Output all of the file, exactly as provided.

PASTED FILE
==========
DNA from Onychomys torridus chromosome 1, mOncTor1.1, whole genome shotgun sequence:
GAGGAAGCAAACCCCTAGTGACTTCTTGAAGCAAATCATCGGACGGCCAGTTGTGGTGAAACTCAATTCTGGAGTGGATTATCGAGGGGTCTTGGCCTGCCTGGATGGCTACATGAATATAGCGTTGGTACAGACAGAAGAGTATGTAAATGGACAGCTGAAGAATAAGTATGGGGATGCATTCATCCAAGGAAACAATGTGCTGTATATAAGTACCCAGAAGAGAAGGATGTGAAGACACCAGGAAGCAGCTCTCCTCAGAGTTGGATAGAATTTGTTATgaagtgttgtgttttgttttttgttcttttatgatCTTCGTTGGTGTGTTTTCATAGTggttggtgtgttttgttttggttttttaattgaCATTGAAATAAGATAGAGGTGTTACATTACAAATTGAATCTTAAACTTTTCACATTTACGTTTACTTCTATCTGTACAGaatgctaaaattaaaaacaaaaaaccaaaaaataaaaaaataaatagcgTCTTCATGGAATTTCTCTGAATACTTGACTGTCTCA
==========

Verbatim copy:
DNA from Onychomys torridus chromosome 1, mOncTor1.1, whole genome shotgun sequence:
GAGGAAGCAAACCCCTAGTGACTTCTTGAAGCAAATCATCGGACGGCCAGTTGTGGTGAAACTCAATTCTGGAGTGGATTATCGAGGGGTCTTGGCCTGCCTGGATGGCTACATGAATATAGCGTTGGTACAGACAGAAGAGTATGTAAATGGACAGCTGAAGAATAAGTATGGGGATGCATTCATCCAAGGAAACAATGTGCTGTATATAAGTACCCAGAAGAGAAGGATGTGAAGACACCAGGAAGCAGCTCTCCTCAGAGTTGGATAGAATTTGTTATgaagtgttgtgttttgttttttgttcttttatgatCTTCGTTGGTGTGTTTTCATAGTggttggtgtgttttgttttggttttttaattgaCATTGAAATAAGATAGAGGTGTTACATTACAAATTGAATCTTAAACTTTTCACATTTACGTTTACTTCTATCTGTACAGaatgctaaaattaaaaacaaaaaaccaaaaaataaaaaaataaatagcgTCTTCATGGAATTTCTCTGAATACTTGACTGTCTCA